DIFFERENCES IN PERITONEAL TRANSPORT TYPE BEWEEN NON-GERIATRIC AND GERIATRIC PERITONEAL DIALYSIS PATIENTS
Peritoneal dialysis is a well accepted home based dialysis strategy even in geriatric patients.
The effect of age on functional parameters of the peritoneum is not well known.
The aim of the study was to evaluate differences in peritoneal transport status between non geriatric and geriatric peritoneal dialysis patients.
Patient and methods
We evaluated the first peritoneal equilibration test after dialysis start (standard 4 hour 2.27% glucose test) together with peritoneal and renal clearance data in non-geriatric (age < 75 years) and geriatric patients (age ≥ 75 years).
Data of 120 non-geriatric patients (81 male, 39 female) and of 43 geriatric patients (26 male, 17 female) could be acquired.
Mann-Whitney test was used for the comparison of groups.
Median age of non-geriatric patients was 61 years, in confront to geriatric patients of 78 years.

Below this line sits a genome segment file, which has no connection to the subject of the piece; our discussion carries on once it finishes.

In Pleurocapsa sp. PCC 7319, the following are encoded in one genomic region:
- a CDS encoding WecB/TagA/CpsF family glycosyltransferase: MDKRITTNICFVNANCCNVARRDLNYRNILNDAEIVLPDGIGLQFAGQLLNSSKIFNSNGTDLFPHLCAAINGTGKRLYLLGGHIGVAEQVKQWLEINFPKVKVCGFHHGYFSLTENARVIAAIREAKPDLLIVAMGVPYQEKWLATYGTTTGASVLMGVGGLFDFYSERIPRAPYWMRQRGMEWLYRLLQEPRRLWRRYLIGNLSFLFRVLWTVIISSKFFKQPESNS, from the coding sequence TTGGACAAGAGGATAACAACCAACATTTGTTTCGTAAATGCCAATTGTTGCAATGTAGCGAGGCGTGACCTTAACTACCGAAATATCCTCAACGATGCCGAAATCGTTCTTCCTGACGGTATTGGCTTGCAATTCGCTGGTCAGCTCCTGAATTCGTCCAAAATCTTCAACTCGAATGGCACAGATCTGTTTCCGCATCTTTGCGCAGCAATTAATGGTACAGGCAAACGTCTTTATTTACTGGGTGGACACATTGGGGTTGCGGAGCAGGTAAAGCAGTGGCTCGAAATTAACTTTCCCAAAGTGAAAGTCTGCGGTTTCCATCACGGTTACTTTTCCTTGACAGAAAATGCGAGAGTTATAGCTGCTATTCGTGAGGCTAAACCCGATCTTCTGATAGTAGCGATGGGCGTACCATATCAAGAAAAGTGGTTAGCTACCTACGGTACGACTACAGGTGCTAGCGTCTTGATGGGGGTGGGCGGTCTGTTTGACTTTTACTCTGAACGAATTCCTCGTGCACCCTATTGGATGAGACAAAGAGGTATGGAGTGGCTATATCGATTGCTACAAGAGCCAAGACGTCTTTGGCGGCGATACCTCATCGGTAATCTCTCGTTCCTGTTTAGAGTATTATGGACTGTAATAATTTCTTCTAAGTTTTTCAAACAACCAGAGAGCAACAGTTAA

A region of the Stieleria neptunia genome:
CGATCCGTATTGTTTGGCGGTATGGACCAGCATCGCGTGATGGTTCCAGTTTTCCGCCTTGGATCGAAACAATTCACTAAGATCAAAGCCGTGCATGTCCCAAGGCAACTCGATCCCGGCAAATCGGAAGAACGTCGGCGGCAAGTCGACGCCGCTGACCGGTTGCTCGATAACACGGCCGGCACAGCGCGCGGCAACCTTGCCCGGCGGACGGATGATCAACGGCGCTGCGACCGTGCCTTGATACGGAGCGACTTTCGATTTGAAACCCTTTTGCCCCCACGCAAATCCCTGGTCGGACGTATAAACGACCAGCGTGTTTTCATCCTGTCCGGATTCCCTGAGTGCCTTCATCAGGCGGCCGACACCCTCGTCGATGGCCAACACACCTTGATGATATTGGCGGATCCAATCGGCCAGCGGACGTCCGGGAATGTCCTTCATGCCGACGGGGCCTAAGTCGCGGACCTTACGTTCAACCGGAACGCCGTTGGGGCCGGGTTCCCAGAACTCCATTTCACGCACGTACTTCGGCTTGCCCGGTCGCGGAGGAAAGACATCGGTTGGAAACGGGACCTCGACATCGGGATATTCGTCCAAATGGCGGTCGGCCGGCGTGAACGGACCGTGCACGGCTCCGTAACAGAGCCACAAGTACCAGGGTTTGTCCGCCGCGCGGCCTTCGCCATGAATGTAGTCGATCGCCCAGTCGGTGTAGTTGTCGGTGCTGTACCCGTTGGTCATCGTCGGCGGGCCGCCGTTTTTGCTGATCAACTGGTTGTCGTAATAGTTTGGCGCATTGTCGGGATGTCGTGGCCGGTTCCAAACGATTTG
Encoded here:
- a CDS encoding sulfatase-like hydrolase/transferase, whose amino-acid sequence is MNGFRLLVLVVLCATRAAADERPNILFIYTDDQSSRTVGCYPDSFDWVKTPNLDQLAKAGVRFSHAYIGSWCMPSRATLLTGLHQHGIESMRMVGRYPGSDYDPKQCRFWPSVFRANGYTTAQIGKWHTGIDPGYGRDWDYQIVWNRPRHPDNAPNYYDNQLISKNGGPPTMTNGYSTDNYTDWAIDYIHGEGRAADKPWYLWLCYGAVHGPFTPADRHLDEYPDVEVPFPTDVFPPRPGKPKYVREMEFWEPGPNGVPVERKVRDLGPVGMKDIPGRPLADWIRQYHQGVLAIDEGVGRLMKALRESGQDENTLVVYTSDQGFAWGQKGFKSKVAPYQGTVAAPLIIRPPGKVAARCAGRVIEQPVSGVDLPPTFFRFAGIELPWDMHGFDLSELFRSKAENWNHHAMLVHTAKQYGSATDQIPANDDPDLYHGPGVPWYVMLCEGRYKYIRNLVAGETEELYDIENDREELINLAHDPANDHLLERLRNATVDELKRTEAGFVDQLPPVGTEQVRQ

Geriatric patients showed lower urine output (median 700 versus 1350 ml, p<0.001), lower weekly renal creatinine clearance (median 44 versus 65 ml/week, p=0.047) and lower weekly renal urea clearance (median 23 versus 34 ml/week, p=0.02).
There were no statistically significant differences in peritoneal creatinine and urea clearances. Due to the reduced urinary clearances, geriatric patients showed slightly lower total creatinine and urea clearances as well as Kt/V.
The distribution of peritoneal transport classes showed more frequently faster transport classes in geriatric patients (geriatric: slow 29.9%, slow average 25.6%, fast average 37.1%, fast 16.3%, non-geriatric: slow 32.5%, slow average 34.2%, fast average 26.7%, fast 6.7%).
There were no statistical differences regarding C-reactive protein, erythrocyte sedimentation rate and haemoglobin.
Hypoalbuminemia (<3.5 g/l) was more frequent in geriatric patients (69.8% versus 38.3%; albumin median: geriatric 3.32 g/l, non-geriatric 3.70 g/l, p=0.003), and in both groups related to faster transport status.
Geriatric patients are presenting faster transport rates than non-geriatric patients apparently related to hypoalbuminemia.
This difference should be considered for optimizing peritoneal dialysis and nutritional support.